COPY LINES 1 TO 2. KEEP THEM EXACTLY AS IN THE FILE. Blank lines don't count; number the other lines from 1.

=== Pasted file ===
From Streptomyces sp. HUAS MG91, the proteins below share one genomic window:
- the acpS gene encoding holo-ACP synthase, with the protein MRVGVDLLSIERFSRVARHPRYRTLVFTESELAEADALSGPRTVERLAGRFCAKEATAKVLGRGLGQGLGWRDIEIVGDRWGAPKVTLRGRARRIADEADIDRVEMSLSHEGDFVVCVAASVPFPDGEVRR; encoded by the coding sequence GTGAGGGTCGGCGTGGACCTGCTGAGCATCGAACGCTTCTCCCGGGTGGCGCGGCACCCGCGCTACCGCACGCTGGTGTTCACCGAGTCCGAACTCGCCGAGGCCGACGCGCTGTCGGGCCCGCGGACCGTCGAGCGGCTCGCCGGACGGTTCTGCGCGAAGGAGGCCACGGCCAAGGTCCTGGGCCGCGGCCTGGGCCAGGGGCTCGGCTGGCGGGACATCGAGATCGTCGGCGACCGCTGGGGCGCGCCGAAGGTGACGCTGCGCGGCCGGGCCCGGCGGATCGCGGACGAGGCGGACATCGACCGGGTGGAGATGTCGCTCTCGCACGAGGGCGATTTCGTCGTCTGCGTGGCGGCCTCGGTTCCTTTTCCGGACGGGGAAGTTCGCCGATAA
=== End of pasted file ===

From Streptomyces sp. HUAS MG91, the proteins below share one genomic window:
- the acpS gene encoding holo-ACP synthase, with the protein MRVGVDLLSIERFSRVARHPRYRTLVFTESELAEADALSGPRTVERLAGRFCAKEATAKVLGRGLGQGLGWRDIEIVGDRWGAPKVTLRGRARRIADEADIDRVEMSLSHEGDFVVCVAASVPFPDGEVRR; encoded by the coding sequence GTGAGGGTCGGCGTGGACCTGCTGAGCATCGAACGCTTCTCCCGGGTGGCGCGGCACCCGCGCTACCGCACGCTGGTGTTCACCGAGTCCGAACTCGCCGAGGCCGACGCGCTGTCGGGCCCGCGGACCGTCGAGCGGCTCGCCGGACGGTTCTGCGCGAAGGAGGCCACGGCCAAGGTCCTGGGCCGCGGCCTGGGCCAGGGGCTCGGCTGGCGGGACATCGAGATCGTCGGCGACCGCTGGGGCGCGCCGAAGGTGACGCTGCGCGGCCGGGCCCGGCGGATCGCGGACGAGGCGGACATCGACCGGGTGGAGATGTCGCTCTCGCACGAGGGCGATTTCGTCGTCTGCGTGGCGGCCTCGGTTCCTTTTCCGGACGGGGAAGTTCGCCGATAA